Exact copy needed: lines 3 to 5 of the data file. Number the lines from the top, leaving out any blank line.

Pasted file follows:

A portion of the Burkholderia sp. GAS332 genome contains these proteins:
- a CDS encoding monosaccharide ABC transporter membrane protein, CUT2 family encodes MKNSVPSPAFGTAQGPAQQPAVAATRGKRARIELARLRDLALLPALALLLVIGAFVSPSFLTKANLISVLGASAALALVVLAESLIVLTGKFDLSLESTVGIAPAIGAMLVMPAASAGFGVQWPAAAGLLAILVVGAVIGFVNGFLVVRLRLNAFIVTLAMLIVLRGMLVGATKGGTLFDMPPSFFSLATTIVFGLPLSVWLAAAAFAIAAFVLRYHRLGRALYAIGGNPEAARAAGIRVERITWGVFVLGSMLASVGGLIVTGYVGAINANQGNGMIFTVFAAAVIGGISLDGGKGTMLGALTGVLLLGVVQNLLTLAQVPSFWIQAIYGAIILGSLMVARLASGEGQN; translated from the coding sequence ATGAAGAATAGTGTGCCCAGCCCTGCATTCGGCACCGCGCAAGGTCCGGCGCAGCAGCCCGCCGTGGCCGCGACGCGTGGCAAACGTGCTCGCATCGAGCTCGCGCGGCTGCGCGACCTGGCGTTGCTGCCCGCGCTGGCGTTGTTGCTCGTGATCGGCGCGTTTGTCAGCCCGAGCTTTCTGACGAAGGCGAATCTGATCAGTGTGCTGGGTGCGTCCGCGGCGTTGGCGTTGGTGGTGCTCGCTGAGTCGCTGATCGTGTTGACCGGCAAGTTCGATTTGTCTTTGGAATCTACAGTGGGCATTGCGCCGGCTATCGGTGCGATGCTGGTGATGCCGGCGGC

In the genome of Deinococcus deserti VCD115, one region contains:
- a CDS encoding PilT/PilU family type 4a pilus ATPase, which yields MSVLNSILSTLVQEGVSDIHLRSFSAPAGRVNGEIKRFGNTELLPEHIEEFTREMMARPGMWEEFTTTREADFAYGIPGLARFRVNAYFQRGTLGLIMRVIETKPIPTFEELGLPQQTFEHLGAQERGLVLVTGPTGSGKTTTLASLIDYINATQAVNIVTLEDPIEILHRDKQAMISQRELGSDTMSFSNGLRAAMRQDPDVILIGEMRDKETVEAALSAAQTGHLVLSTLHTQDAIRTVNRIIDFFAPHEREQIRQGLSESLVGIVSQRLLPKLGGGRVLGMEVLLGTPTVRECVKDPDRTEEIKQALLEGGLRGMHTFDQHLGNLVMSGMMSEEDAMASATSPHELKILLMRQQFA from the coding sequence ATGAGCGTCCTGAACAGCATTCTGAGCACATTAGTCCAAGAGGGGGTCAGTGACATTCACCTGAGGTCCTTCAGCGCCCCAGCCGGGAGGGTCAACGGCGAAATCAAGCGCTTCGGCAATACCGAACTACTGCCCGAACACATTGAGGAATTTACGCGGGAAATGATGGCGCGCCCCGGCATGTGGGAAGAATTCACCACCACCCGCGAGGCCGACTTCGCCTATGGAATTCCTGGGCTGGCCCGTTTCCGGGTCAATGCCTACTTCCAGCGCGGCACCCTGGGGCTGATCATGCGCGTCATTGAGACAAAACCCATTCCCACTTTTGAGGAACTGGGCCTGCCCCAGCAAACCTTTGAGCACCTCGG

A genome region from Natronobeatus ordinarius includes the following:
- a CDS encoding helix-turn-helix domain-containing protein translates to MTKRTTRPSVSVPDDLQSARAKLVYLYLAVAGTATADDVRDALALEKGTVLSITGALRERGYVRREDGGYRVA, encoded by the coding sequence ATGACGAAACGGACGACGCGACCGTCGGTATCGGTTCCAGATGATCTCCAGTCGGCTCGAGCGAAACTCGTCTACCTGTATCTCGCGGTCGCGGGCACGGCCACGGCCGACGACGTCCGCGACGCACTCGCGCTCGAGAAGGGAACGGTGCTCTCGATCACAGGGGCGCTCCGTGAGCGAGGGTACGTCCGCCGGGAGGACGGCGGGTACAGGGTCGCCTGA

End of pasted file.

In the genome of Deinococcus deserti VCD115, one region contains:
- a CDS encoding PilT/PilU family type 4a pilus ATPase, which yields MSVLNSILSTLVQEGVSDIHLRSFSAPAGRVNGEIKRFGNTELLPEHIEEFTREMMARPGMWEEFTTTREADFAYGIPGLARFRVNAYFQRGTLGLIMRVIETKPIPTFEELGLPQQTFEHLGAQERGLVLVTGPTGSGKTTTLASLIDYINATQAVNIVTLEDPIEILHRDKQAMISQRELGSDTMSFSNGLRAAMRQDPDVILIGEMRDKETVEAALSAAQTGHLVLSTLHTQDAIRTVNRIIDFFAPHEREQIRQGLSESLVGIVSQRLLPKLGGGRVLGMEVLLGTPTVRECVKDPDRTEEIKQALLEGGLRGMHTFDQHLGNLVMSGMMSEEDAMASATSPHELKILLMRQQFA from the coding sequence ATGAGCGTCCTGAACAGCATTCTGAGCACATTAGTCCAAGAGGGGGTCAGTGACATTCACCTGAGGTCCTTCAGCGCCCCAGCCGGGAGGGTCAACGGCGAAATCAAGCGCTTCGGCAATACCGAACTACTGCCCGAACACATTGAGGAATTTACGCGGGAAATGATGGCGCGCCCCGGCATGTGGGAAGAATTCACCACCACCCGCGAGGCCGACTTCGCCTATGGAATTCCTGGGCTGGCCCGTTTCCGGGTCAATGCCTACTTCCAGCGCGGCACCCTGGGGCTGATCATGCGCGTCATTGAGACAAAACCCATTCCCACTTTTGAGGAACTGGGCCTGCCCCAGCAAACCTTTGAGCACCTCGG

A genome region from Natronobeatus ordinarius includes the following: